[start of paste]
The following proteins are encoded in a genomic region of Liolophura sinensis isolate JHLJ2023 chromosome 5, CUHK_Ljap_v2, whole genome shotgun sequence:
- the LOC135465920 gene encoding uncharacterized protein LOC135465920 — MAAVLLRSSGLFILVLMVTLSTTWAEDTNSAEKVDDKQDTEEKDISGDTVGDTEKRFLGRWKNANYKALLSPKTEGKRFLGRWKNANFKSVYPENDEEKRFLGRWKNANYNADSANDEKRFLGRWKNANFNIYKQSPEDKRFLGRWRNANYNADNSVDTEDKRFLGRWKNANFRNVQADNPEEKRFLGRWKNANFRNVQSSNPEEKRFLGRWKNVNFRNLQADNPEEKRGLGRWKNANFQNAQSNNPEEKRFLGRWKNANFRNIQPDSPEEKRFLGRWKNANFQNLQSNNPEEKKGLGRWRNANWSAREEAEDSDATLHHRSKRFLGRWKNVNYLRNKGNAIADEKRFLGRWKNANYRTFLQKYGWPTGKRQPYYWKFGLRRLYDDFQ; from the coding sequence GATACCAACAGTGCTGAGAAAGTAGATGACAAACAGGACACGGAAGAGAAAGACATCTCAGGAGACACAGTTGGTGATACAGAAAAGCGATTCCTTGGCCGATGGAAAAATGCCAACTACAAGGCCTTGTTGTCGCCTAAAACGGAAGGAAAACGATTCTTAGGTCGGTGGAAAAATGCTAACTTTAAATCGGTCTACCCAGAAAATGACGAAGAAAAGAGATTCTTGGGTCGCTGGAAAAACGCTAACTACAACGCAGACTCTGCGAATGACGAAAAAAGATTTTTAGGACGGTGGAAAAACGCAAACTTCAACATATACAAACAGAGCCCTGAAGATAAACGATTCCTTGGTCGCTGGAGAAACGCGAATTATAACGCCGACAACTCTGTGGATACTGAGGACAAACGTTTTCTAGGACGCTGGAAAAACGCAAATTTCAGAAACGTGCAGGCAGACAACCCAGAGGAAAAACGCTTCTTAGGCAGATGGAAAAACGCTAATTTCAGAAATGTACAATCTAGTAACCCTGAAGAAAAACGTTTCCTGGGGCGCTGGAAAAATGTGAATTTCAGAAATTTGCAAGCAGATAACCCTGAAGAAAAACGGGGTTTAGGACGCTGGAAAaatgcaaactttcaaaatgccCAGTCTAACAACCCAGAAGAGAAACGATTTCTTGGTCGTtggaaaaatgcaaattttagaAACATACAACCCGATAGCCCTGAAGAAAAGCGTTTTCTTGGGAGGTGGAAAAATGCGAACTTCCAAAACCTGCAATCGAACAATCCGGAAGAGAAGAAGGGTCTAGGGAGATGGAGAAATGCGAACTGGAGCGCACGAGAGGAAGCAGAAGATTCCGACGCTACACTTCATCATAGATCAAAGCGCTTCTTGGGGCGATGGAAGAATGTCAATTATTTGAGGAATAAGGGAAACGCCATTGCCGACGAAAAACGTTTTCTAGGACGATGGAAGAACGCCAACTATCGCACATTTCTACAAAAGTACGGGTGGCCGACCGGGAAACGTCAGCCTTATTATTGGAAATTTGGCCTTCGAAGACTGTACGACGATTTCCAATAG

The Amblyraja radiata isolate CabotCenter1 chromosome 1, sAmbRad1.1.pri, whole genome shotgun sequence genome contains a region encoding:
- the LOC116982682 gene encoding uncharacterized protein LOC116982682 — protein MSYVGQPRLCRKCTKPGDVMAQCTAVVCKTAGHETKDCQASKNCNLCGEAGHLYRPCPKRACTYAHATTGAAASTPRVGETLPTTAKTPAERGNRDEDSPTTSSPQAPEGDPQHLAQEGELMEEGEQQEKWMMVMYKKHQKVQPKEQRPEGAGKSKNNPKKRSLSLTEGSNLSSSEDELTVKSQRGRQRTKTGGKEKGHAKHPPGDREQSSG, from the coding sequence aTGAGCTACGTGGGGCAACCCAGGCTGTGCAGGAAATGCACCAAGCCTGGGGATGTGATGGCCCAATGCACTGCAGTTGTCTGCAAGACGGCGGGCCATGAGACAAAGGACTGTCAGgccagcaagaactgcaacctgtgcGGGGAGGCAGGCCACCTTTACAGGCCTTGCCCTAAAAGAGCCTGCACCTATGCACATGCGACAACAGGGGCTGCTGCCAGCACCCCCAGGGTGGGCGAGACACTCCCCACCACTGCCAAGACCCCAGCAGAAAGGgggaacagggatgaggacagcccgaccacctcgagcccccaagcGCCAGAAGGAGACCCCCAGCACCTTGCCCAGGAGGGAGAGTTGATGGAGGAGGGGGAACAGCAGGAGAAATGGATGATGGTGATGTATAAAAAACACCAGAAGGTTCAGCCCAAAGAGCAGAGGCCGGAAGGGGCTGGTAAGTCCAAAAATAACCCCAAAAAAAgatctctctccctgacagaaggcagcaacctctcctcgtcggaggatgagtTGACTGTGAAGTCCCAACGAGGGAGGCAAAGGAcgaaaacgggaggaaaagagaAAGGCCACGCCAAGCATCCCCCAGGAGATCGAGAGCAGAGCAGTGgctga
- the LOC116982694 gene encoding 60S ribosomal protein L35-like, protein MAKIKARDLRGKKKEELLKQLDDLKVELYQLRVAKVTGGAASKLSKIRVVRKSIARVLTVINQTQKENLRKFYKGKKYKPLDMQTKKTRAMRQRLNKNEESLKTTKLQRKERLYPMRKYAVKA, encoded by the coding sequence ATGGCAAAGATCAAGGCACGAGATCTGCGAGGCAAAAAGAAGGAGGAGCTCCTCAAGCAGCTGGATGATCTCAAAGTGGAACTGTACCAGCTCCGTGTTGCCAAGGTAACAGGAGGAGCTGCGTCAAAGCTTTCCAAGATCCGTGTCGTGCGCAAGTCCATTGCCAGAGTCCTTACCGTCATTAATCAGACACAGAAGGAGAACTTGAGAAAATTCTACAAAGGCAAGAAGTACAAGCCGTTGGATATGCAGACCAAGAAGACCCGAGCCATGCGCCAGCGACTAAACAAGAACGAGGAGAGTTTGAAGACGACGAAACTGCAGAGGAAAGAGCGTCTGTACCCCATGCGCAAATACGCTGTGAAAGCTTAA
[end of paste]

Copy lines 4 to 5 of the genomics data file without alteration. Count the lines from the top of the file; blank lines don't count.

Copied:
- the LOC116982682 gene encoding uncharacterized protein LOC116982682 — protein MSYVGQPRLCRKCTKPGDVMAQCTAVVCKTAGHETKDCQASKNCNLCGEAGHLYRPCPKRACTYAHATTGAAASTPRVGETLPTTAKTPAERGNRDEDSPTTSSPQAPEGDPQHLAQEGELMEEGEQQEKWMMVMYKKHQKVQPKEQRPEGAGKSKNNPKKRSLSLTEGSNLSSSEDELTVKSQRGRQRTKTGGKEKGHAKHPPGDREQSSG, from the coding sequence aTGAGCTACGTGGGGCAACCCAGGCTGTGCAGGAAATGCACCAAGCCTGGGGATGTGATGGCCCAATGCACTGCAGTTGTCTGCAAGACGGCGGGCCATGAGACAAAGGACTGTCAGgccagcaagaactgcaacctgtgcGGGGAGGCAGGCCACCTTTACAGGCCTTGCCCTAAAAGAGCCTGCACCTATGCACATGCGACAACAGGGGCTGCTGCCAGCACCCCCAGGGTGGGCGAGACACTCCCCACCACTGCCAAGACCCCAGCAGAAAGGgggaacagggatgaggacagcccgaccacctcgagcccccaagcGCCAGAAGGAGACCCCCAGCACCTTGCCCAGGAGGGAGAGTTGATGGAGGAGGGGGAACAGCAGGAGAAATGGATGATGGTGATGTATAAAAAACACCAGAAGGTTCAGCCCAAAGAGCAGAGGCCGGAAGGGGCTGGTAAGTCCAAAAATAACCCCAAAAAAAgatctctctccctgacagaaggcagcaacctctcctcgtcggaggatgagtTGACTGTGAAGTCCCAACGAGGGAGGCAAAGGAcgaaaacgggaggaaaagagaAAGGCCACGCCAAGCATCCCCCAGGAGATCGAGAGCAGAGCAGTGgctga
- the LOC116982694 gene encoding 60S ribosomal protein L35-like, protein MAKIKARDLRGKKKEELLKQLDDLKVELYQLRVAKVTGGAASKLSKIRVVRKSIARVLTVINQTQKENLRKFYKGKKYKPLDMQTKKTRAMRQRLNKNEESLKTTKLQRKERLYPMRKYAVKA, encoded by the coding sequence ATGGCAAAGATCAAGGCACGAGATCTGCGAGGCAAAAAGAAGGAGGAGCTCCTCAAGCAGCTGGATGATCTCAAAGTGGAACTGTACCAGCTCCGTGTTGCCAAGGTAACAGGAGGAGCTGCGTCAAAGCTTTCCAAGATCCGTGTCGTGCGCAAGTCCATTGCCAGAGTCCTTACCGTCATTAATCAGACACAGAAGGAGAACTTGAGAAAATTCTACAAAGGCAAGAAGTACAAGCCGTTGGATATGCAGACCAAGAAGACCCGAGCCATGCGCCAGCGACTAAACAAGAACGAGGAGAGTTTGAAGACGACGAAACTGCAGAGGAAAGAGCGTCTGTACCCCATGCGCAAATACGCTGTGAAAGCTTAA